Cintron's heroics propel White Sox

Cintron's heroics propel White Sox

CHICAGO -- The latest blessing for Juan Uribe and his family turned out to be a major contributing cause in one of the White Sox biggest wins of 2006 on Tuesday night before the 14th sellout of the year at U.S. Cellular Field.

Uribe was scheduled to assume his usual starting position at shortstop for the series opener against Detroit and left-handed starter Nate Robertson. But when Uribe's pregnant wife went into labor, he was scratched a few hours before game time, and Alex Cintron took over.

That's right, the same Alex Cintron who hit a three-run home run off of Fernando Rodney (4-2) with one out in the eighth inning, erasing a two-run deficit and giving the White Sox a 4-3 victory over the American League Central leaders to the delight of 37,192 frenzied fans. The victory moved the White Sox (35-22) to within 1 1/2 games of the Tigers (37-21), but more importantly, it continued a dominant run for the World Series champions over the team they are chasing.

Ozzie Guillen's crew has won all four of its games against Detroit in 2006, and it has a six-game winning streak when facing the Tigers dating back to 2005. Factoring in the last 20 head-to-head matchups between the two, the White Sox have an amazing 16-4 record.

Yet, after the White Sox 16th comeback victory of the season, Guillen was far from prepared to anoint his recently struggling squad as in control of the rivalry or the team to beat.

"It's always great when you win, especially that way," Guillen said. "I think from my point of view, we should have more runs than we did. We are still missing the little thing. I know it's a nice win, coming back that way against them, but we went to the last inning because we didn't execute as well."

Actually, the White Sox waited until their second-to-last at-bat before cashing in on one of their countless scoring opportunities. The South Siders had a runner on third with one out in the first, but Jim Thome struck out swinging and Paul Konerko flied out to left.

In the seventh, thanks in part to second baseman Placido Polanco's error on Scott Podsednik's apparent double-play grounder, the White Sox loaded the bases with one out. But hard-throwing reliever Joel Zumaya struck out Thome swinging once again and induced Konerko's fly out to center to protect the 3-1 lead. Detroit had built that particular advantage on solo home runs from Marcus Thames, Chris Shelton and Brandon Inge off of Freddy Garcia, who threw 118 pitches over six innings, but seemingly gave the White Sox every opportunity to get back into the game.

"You know what? We were frustrated, but we aren't going to quit," said White Sox right fielder Jermaine Dye, who hit his 17th home run in the second inning. "We are having tough times moving runners over and getting guys in from third. But we are going to keep battling, because we know it's not going to be easy."

"My big boys fail in one inning, but that's why we have to count on everybody," Guillen added. "The guys who make the difference don't have to be Jim, Dye or Konerko every night."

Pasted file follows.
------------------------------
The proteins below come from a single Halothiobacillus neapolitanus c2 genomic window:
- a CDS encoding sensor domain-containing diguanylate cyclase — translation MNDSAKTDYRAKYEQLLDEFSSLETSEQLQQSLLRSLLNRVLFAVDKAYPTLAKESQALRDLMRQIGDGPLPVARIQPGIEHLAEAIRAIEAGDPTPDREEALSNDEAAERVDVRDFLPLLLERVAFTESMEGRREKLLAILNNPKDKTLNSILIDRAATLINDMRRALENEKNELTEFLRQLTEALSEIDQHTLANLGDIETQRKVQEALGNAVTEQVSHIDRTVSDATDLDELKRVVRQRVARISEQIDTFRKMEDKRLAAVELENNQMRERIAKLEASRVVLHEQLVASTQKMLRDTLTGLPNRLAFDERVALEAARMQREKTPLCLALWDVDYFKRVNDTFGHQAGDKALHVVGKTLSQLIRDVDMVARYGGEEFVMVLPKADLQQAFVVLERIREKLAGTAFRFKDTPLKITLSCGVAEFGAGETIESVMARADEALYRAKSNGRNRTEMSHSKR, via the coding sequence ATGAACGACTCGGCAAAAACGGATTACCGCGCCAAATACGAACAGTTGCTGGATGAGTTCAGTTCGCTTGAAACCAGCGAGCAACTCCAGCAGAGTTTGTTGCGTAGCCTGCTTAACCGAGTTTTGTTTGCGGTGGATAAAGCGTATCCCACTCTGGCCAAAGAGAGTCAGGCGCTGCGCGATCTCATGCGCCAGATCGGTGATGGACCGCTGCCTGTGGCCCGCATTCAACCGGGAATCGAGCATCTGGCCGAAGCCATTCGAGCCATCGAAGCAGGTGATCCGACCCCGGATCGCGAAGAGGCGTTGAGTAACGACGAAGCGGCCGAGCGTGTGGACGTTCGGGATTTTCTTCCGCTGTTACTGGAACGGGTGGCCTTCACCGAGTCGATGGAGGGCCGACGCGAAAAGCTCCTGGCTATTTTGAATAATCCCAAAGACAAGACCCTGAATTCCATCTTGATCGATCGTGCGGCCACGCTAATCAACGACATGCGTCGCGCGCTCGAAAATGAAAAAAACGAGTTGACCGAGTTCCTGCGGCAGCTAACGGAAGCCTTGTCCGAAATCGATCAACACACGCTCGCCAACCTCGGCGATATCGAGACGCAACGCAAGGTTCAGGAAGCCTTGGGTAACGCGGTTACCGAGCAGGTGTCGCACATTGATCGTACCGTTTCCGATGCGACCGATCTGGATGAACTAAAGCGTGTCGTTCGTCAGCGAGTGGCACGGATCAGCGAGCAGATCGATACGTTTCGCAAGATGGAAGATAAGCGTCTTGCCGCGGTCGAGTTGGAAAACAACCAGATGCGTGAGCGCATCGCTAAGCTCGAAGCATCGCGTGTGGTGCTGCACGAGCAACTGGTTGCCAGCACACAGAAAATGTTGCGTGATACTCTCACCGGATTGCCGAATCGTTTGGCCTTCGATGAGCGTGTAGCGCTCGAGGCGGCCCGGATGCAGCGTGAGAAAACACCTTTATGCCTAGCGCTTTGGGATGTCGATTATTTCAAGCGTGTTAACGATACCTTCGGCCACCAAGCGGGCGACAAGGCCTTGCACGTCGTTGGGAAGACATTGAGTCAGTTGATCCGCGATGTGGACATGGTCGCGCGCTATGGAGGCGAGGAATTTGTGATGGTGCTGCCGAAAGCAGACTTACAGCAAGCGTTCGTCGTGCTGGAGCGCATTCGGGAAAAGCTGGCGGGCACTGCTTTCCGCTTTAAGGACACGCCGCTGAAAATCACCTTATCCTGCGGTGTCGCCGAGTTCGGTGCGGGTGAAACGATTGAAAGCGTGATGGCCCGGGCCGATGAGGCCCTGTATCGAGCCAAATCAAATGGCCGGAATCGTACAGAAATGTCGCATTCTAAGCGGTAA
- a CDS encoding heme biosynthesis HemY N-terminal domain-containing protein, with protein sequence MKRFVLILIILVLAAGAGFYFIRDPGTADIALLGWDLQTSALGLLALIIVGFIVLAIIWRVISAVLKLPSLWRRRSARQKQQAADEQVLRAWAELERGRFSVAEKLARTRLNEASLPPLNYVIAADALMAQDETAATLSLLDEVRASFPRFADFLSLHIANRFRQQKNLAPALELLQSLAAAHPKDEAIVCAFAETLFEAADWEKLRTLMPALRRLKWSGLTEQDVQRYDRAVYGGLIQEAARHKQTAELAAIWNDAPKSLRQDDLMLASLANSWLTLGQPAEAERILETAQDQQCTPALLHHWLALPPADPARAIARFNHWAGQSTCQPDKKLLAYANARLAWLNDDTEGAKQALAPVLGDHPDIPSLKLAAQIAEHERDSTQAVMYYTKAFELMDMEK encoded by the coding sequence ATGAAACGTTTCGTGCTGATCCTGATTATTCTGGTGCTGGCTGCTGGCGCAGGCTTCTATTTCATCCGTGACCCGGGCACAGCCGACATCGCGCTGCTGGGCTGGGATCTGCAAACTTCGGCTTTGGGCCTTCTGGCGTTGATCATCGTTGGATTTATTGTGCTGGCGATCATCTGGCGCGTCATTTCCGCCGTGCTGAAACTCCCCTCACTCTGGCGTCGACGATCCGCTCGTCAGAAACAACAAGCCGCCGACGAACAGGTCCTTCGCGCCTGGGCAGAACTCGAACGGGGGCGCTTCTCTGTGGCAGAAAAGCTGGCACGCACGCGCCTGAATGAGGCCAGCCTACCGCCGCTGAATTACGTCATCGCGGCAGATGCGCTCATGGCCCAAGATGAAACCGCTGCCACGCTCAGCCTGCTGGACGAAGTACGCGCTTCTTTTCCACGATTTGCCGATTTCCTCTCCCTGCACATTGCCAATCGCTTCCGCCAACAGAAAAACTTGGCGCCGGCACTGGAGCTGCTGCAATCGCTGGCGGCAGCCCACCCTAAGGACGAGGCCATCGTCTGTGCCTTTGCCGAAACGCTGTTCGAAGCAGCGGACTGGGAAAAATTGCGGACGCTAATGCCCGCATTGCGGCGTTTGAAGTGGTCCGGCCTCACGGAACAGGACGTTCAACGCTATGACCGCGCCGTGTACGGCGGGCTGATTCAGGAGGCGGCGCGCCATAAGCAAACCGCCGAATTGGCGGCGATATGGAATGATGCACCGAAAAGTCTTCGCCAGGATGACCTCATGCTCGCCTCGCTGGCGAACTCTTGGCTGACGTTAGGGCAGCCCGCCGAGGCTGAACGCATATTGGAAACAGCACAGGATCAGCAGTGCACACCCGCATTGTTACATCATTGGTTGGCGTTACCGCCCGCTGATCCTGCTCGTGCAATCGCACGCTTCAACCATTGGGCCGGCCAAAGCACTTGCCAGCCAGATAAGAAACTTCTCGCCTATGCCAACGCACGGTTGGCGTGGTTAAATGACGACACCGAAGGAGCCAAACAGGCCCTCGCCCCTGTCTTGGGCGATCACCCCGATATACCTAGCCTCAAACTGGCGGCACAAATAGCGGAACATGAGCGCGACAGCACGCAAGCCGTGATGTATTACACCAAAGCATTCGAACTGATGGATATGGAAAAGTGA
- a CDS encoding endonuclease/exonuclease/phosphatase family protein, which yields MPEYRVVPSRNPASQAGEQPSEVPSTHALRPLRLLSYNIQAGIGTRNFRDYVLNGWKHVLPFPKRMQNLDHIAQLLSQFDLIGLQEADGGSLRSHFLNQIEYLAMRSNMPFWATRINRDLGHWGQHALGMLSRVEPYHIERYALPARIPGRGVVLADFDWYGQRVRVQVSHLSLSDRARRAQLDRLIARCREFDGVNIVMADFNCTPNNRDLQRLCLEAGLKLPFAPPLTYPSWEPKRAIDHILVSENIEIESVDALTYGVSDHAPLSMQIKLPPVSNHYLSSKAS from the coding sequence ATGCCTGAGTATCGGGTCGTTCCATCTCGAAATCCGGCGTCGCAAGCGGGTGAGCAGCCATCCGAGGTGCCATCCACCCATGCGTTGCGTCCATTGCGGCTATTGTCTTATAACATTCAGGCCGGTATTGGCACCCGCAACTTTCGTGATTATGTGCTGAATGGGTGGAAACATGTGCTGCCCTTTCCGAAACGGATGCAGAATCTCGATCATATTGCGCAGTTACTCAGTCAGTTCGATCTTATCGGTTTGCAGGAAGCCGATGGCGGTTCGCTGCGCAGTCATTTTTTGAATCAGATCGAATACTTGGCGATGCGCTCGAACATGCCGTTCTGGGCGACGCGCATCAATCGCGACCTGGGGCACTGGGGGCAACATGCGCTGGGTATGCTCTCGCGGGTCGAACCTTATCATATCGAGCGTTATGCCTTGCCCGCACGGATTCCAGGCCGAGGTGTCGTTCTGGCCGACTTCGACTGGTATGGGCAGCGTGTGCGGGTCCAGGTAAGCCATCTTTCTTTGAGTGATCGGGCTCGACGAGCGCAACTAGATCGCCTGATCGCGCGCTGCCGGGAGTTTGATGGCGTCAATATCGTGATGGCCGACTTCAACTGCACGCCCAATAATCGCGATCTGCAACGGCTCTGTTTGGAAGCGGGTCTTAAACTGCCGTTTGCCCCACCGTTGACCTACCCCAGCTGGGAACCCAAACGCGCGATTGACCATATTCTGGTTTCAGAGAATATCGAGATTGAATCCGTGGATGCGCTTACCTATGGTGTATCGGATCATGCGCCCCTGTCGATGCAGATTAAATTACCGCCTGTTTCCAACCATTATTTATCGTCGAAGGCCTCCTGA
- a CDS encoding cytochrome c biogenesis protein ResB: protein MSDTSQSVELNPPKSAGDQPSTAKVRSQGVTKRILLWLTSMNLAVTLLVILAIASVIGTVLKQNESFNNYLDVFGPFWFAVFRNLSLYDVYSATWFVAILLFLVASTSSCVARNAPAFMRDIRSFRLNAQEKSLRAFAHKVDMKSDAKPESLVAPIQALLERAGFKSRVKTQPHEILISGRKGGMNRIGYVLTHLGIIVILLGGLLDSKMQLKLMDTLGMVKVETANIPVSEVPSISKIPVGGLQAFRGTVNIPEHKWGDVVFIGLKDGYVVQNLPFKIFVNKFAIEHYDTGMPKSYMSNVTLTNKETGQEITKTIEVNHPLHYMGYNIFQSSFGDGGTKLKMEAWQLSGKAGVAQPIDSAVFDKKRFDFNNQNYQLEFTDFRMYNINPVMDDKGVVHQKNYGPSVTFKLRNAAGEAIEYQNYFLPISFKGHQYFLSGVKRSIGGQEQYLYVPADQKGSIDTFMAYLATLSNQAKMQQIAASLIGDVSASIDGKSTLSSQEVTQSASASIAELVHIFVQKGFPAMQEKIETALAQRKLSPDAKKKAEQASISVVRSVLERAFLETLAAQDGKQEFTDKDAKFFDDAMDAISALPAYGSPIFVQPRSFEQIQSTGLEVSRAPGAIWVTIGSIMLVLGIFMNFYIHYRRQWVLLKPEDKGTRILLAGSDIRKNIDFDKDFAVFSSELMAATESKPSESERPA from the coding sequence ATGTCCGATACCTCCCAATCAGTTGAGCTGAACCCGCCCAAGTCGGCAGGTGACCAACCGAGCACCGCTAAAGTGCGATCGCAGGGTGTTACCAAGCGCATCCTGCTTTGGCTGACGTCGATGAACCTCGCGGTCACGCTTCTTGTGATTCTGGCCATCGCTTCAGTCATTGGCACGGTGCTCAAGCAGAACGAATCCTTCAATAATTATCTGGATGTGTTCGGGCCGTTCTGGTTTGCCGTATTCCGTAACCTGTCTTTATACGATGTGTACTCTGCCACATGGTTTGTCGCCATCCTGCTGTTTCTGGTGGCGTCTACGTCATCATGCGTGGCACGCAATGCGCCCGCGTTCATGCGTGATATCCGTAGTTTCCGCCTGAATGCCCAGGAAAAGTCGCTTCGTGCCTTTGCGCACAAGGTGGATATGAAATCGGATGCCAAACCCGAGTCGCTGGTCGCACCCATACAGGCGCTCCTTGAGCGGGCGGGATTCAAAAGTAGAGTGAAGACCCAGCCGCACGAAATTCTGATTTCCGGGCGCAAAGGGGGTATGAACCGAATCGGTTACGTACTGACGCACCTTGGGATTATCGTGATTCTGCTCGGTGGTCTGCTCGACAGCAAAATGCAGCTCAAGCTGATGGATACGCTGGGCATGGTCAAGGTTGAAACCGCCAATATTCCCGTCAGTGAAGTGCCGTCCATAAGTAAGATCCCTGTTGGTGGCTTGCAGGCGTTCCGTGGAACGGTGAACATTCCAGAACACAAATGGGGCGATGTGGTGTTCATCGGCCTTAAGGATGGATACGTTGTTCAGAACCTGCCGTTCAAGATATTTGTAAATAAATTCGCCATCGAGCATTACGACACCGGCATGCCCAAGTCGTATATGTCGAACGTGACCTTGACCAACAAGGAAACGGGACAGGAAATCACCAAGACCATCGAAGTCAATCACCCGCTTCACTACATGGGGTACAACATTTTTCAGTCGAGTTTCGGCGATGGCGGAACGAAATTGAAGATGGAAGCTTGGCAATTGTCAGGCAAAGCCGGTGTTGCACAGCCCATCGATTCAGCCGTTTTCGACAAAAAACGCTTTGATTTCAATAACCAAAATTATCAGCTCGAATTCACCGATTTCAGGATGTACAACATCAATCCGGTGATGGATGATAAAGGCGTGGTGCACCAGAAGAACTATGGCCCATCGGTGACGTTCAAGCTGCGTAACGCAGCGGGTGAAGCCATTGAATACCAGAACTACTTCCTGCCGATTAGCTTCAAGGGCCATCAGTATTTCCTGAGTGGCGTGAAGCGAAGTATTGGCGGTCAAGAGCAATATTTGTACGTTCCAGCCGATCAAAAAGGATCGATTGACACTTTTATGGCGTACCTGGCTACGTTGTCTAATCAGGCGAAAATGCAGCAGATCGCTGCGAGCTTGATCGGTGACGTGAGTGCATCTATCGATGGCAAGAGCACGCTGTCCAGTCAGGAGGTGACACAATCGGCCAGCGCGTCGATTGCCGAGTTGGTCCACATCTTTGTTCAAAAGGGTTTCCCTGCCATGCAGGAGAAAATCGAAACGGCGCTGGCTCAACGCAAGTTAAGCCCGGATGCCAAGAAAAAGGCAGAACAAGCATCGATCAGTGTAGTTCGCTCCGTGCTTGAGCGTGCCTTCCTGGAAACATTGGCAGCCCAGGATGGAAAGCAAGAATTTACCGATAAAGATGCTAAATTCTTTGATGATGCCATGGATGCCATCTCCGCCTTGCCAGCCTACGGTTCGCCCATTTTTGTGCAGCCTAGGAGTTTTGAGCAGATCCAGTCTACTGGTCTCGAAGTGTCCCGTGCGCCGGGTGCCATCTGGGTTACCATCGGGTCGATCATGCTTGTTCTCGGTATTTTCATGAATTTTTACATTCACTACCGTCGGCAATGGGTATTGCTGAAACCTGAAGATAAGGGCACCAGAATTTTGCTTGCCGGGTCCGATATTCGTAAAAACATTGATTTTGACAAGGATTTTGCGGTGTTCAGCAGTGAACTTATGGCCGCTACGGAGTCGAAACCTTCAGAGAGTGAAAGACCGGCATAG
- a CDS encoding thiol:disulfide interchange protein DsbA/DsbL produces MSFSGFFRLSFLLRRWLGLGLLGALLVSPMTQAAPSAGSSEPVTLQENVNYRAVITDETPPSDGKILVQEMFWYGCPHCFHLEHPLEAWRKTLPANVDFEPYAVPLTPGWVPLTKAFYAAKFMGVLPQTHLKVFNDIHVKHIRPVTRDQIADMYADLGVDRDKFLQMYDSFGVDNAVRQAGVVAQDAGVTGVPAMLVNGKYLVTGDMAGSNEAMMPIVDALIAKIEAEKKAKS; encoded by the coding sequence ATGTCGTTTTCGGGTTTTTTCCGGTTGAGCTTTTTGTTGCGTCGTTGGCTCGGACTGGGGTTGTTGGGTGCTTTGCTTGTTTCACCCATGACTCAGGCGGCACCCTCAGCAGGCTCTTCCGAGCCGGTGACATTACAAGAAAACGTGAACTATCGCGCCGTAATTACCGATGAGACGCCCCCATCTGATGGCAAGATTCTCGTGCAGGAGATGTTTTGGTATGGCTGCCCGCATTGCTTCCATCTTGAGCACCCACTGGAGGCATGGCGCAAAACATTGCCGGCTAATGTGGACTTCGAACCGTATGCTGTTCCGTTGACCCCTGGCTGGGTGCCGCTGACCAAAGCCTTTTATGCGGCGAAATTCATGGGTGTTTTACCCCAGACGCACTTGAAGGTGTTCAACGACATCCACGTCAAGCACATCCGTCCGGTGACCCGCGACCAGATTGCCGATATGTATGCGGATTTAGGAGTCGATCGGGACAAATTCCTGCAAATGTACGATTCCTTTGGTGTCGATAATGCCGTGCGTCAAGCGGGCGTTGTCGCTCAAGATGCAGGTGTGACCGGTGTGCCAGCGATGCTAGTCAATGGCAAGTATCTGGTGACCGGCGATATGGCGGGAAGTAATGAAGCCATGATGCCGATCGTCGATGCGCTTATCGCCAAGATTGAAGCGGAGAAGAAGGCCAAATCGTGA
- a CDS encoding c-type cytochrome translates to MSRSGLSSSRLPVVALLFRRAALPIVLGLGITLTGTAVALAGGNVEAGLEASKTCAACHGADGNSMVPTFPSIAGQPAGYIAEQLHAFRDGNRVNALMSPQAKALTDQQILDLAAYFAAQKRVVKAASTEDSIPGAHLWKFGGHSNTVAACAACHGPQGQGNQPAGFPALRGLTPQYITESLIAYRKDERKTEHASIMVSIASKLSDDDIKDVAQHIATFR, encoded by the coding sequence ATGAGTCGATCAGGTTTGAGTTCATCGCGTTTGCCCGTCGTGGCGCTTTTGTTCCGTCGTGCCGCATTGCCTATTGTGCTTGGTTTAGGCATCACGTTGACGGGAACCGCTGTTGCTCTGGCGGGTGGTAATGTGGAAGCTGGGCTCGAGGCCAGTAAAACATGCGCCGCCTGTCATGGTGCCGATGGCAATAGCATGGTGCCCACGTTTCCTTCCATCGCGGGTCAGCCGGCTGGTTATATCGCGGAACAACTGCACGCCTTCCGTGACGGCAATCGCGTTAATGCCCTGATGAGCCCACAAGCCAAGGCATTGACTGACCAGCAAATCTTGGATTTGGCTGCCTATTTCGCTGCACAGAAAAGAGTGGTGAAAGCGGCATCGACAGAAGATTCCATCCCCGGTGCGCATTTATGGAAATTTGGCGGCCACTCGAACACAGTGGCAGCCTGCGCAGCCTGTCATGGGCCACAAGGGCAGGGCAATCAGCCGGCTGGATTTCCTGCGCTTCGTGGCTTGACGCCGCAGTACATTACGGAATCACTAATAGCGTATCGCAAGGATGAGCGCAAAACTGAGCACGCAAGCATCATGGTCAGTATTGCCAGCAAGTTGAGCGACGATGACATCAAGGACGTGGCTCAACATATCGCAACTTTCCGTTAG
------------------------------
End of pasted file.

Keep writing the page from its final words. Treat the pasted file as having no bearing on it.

Cintron's inability to execute a sacrifice bunt with runners on first and second and nobody out in the second actually stuck in the shortstop's mind as he came to bat in the eighth. Dye and Joe Crede were already on base via free passes, and Cintron worked the count to 3-2 against Rodney.

After fouling off a changeup, a pitch Cintron was looking for, Cintron sat on a fastball for the seventh and final pitch of the at-bat. He launched a lined shot into the right-field stands for his first home run as a member of the White Sox and his first long ball since Sept. 22, 2005, against the Dodgers.

"[Rodney] threw middle-in, and the best shot I have to hit a home run is middle-in," Cintron said. "I was just looking for a hit, not a home run."

"You never know when you're going to be in a situation to get a big hit for your club," added Thome, who finished 1-for-3 in his first game back after missing the Texas series with a sore left groin. "His hard work paid off."

Hard work from Garcia limited the Tigers to just three runs over six innings, despite the right-hander allowing eight hits and three walks. It was Brandon McCarthy, though, who gave the White Sox a viable chance to rally with two hitless innings of relief, striking out two.

Bobby Jenks closed out the game with his 16th save in 17 opportunities. He broke off a nasty curve on a 1-2 pitch to strike out Inge, fanned Curtis Granderson on a 3-2 fastball and induced Polanco's weak ground ball to Cintron to finish off the series opener. Much like the rest of the team, Jenks took his performance energetically in stride.

"The first couple times, yeah, it's exciting being able to do that," Jenks said. "For the most part, it's just getting outs."

When asked in the postgame press conference, Guillen wasn't sure if Uribe's wife had given birth to the family's newest addition. Guillen quipped that he hoped the new baby would wake up the struggling Uribe, with another mouth to feed.

As Guillen said, though, if one of his main guys isn't ready for some reason, there's always someone in reserve ready to go. On Tuesday, it was Cintron's turn to re-charge the White Sox.

"This should get us going, hopefully," Konerko said. "It's the team we're chasing, it's a divisional team -- it's big. It's starting to get to be summer, and we need those wins."

Scott Merkin is a reporter for This story was not subject to the approval of Major League Baseball or its clubs.